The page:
Camellia reports mixed results across its operations
Agriculture and investment company Camellia updated the market on its trading on Thursday, reporting mixed results, although it was still early in the season for many of its major businesses.
The AIM-traded firm said that while it anticipated revenue growth compared to 2022, adjusted profit before tax for 2023 was expected to be lower than the previous year.
It said that projection was taking into account the significant ongoing pressure on macadamia prices, which was impacting its profitability.
However, Camellia said it remained confident in its ability to withstand operational and sales disruptions due to its substantial cash resources, investment portfolio, and limited debt.
Looking at tea, the firm said production in Kenya had started on a positive note compared to last year, although there was concern over recent incidents of violence targeting large-scale tea operations in the Kericho district.
The acts of violence were purportedly protests against the use of mechanical harvesting machines.
Camellia said its estates had not been affected, adding that it hoped authorities would maintain order and prevent any recurrence of such actions.
In Malawi, tea production was slightly ahead of last year despite the damage caused by Cyclone Freddy earlier in the year.
The season was still in its early stages for India and Bangladesh, meanwhile, although Camellia said it was disappointing that the Dooars region in India suffered significant hail damage in March and April.
Tea sale prices were generally lower compared to last year, primarily due to the shortage of foreign exchange in major consuming countries such as Egypt, Pakistan, and Iran.
Looking at other agriculture, Camellia said the avocado harvest in Kenya was yet to make significant progress.
Macadamia production in Kenya, Malawi, and South Africa was meanwhile in line with expectations, with volumes anticipated to exceed last year's levels.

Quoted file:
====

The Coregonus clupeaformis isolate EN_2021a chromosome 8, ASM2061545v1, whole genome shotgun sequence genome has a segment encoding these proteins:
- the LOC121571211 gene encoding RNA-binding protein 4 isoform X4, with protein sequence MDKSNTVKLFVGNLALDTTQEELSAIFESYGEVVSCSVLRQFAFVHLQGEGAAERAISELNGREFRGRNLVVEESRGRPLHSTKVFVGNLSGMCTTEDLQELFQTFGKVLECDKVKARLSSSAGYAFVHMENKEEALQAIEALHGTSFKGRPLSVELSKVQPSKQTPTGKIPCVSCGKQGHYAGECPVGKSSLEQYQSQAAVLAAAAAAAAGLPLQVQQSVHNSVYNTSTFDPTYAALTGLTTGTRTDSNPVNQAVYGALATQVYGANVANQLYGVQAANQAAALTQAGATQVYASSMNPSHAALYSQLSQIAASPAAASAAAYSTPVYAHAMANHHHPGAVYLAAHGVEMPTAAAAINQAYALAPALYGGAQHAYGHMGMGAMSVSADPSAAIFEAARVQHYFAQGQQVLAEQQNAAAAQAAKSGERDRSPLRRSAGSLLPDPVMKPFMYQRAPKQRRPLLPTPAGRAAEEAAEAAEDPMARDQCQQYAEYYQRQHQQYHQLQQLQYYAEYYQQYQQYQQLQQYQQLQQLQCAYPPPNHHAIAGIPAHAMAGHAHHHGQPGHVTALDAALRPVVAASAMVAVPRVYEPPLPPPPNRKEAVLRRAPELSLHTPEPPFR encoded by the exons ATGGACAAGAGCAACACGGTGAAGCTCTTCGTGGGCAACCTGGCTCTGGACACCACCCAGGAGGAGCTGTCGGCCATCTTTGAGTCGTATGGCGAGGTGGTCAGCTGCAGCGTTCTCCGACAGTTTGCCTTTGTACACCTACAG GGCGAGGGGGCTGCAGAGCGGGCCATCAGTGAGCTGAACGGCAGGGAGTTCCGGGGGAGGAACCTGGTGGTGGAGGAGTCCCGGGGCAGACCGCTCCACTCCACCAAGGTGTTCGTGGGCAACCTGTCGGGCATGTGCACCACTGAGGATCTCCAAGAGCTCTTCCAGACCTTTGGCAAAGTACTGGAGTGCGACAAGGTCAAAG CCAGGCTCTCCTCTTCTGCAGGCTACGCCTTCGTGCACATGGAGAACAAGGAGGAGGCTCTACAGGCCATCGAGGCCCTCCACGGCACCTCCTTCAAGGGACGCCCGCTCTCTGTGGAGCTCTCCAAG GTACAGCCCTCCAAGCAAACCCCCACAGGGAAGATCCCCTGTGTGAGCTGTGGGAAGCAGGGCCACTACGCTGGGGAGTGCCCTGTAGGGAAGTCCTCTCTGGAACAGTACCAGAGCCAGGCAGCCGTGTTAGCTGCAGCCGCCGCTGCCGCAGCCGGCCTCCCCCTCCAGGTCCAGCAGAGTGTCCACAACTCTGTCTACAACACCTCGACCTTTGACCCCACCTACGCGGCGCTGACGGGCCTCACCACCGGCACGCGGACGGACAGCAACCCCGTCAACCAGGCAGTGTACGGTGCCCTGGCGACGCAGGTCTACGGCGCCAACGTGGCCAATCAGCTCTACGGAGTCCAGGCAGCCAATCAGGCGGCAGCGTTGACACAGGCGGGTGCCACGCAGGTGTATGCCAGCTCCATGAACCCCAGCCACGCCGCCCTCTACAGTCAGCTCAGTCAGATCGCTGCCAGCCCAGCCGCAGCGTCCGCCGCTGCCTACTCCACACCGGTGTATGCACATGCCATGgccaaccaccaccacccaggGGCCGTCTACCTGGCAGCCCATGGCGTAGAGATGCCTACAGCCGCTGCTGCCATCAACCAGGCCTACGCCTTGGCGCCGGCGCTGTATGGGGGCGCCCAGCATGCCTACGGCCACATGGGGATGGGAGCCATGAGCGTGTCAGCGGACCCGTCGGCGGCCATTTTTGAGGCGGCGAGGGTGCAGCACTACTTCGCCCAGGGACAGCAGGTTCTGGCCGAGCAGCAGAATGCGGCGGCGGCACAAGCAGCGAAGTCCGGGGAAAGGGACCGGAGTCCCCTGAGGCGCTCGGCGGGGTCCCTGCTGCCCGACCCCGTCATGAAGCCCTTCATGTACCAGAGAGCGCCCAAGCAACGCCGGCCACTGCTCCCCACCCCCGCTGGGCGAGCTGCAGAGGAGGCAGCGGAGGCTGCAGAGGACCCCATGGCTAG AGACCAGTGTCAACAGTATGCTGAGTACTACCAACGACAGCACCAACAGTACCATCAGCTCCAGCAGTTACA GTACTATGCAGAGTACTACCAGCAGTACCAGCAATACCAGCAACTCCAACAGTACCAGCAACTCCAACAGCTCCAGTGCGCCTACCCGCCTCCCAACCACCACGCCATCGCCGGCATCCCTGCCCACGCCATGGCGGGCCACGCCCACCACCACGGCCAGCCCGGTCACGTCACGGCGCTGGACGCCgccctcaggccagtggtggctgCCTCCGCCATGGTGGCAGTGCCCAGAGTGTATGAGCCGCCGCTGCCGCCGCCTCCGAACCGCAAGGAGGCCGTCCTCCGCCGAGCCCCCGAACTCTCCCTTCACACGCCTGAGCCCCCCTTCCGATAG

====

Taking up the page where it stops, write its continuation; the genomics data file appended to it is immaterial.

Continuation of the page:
However, macadamia sale prices had further declined in the last month, and were continuing to face significant pressure.
Persistently high food costs in the UK had meanwhile attracted media attention, Camellia noted, as had the issue of major retailers not paying farmers reasonable prices for produce.
Government interventions aimed at assisting the sector had not yielded positive results thus far, the board added.
The top fruit harvest in the UK was set to begin in a few months, and it was hoped that the adverse climate conditions experienced in the last two years would not recur.
Bardsley England, a subsidiary of Camellia, was progressing with its plan to close its West Kent operations and relocate all packing activities to its Howfield property near Canterbury by August.
Following the termination of a supply contract with a key customer earlier in the year, Bardsley England was currently tendering its 2023 season fruit for other retail programmes and exploring export opportunities.
In Brazil, the soybean harvest was slightly ahead of last year's figures, and South Africa enjoyed a record year in its wine grape harvest, Camellia added.
Finally, looking at costs, the company said its global operations were still being affected by the ongoing war in Ukraine, particularly in terms of energy and fertiliser costs.
The company also noted a trend where some governments were imposing arbitrary wage awards for political expediency, purportedly without fully understanding the implications.
“It was announced earlier this week that the Group had entered into an agreement for the sale of all the group's shares in BF&M for a price of $100m, subject to regulatory and tax approvals,” the Camellia board noted in its statement.
“Although it is likely to take some time for such approvals to be secured and the exact use of proceeds may vary depending on circumstances between now and completion, the funds realised together with the proceeds from the sale of other non-core assets will give considerable financial strength to the group and allow it to accelerate its policy of diversifying its agricultural operations by crop and geographical location.
“The objective of disposing of non-core investments is, with this latest development, well under way.”
At 1326 BST, shares in Camellia were up 2.31% at 6,215.38p.
Reporting by Josh White for Sharecast.com.